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Understanding Georgia's alimony laws

Alimony is a monetary award paid by ex-spouse to support the other spouse. The payments can be temporary and used for rehabilitative purposes, or permanent, continuing indefinitely. Alimony is awarded to either spouse based on the needs of the requesting party and the ability of the other spouse to pay.

Alimony is only awarded when the judge finds it appropriate. When reviewing alimony cases, the court will review the conduct of both parties towards one another. Georgia also considers the factual cause of separation and spouses that participated in adultery or desertion are ineligible for alimony.

Alimony amount factors

Georgia has eight factors in places for determining the amount of alimony to be awarded. The factors allow the court to review each spouse's role and contributions to the marriage. In most cases, alimony is awarded for a temporary period of time to allow a spouse time to make life adjustments. The court considers:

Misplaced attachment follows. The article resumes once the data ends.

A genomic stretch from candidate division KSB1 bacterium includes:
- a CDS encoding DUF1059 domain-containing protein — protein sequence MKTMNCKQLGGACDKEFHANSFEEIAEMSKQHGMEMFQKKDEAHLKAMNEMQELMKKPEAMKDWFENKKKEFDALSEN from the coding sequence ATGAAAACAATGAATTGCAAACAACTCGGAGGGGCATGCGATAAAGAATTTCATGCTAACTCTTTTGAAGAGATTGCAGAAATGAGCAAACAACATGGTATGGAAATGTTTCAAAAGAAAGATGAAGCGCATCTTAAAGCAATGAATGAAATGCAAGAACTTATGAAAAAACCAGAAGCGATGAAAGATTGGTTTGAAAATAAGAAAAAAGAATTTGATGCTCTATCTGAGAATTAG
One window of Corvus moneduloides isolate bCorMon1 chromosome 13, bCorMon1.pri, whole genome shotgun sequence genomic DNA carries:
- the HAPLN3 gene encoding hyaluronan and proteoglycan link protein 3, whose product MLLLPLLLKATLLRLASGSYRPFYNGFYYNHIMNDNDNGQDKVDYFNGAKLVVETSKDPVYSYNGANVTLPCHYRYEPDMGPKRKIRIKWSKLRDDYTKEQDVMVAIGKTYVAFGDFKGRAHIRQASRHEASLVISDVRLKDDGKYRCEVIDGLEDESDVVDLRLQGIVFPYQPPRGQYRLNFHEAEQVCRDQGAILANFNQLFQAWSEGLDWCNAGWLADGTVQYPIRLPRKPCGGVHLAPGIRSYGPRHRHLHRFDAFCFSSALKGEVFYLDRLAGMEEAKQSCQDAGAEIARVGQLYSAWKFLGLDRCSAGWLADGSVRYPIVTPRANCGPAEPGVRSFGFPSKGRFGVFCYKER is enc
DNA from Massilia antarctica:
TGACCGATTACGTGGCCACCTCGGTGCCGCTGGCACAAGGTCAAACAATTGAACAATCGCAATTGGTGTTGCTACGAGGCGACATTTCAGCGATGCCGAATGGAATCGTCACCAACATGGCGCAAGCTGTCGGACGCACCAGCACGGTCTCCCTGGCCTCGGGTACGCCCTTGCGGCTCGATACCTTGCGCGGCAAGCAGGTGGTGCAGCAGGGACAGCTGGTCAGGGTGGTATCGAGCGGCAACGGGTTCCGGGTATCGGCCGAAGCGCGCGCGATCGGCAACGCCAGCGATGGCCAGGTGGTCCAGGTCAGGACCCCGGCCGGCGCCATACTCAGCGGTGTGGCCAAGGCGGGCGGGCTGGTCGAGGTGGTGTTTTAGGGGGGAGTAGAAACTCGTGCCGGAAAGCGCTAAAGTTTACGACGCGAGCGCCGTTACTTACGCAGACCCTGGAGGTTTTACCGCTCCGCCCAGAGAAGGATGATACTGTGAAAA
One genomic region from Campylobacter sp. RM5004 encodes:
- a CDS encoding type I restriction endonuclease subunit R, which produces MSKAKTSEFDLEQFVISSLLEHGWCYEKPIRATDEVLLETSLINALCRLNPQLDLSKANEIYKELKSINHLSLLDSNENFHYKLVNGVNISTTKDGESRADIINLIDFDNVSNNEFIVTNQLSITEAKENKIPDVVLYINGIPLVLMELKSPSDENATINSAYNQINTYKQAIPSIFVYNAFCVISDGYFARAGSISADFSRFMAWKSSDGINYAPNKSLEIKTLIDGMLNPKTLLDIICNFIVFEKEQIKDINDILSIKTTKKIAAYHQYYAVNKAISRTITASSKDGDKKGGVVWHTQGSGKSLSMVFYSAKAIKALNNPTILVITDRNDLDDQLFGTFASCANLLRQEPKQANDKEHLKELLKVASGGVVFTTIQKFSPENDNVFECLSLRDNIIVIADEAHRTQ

· Marital standard of living: The standard of living established during the marriage

· Marriage duration: The length of time the couple was married

· Age and health: The age, physical and emotional health of both spouses

· Financial resources: The financial resources of each party.

· Training and education: The time needed for the spouse to undertake training or education to find appropriate employment, which may not be applicable in all cases.

· Marriage contributions: The contributions to the marriage made by each spouse in terms of homemaking, child care and career support for the other spouse

· Economic status: Each spouse's earning capacity, debts and separate assets

· Other relevant factors: Additional factors the court deems "equitable and proper"

Payment methods and duration

The payment method and schedule for alimony is flexible, depending on what the parties agree to or the court orders. For ongoing alimony, the payer can make payments on a periodic schedule, often monthly. A payer can also make a lump sum payment. Alimony does not need to be monetary and can also include property or investments.

For ongoing alimony, the payment will end when the recipient remarries, unless the court specifies otherwise. Payment will also end when the paying spouse passes away. However, if alimony is owed at the time of death a claim can be made against the payer's estate.

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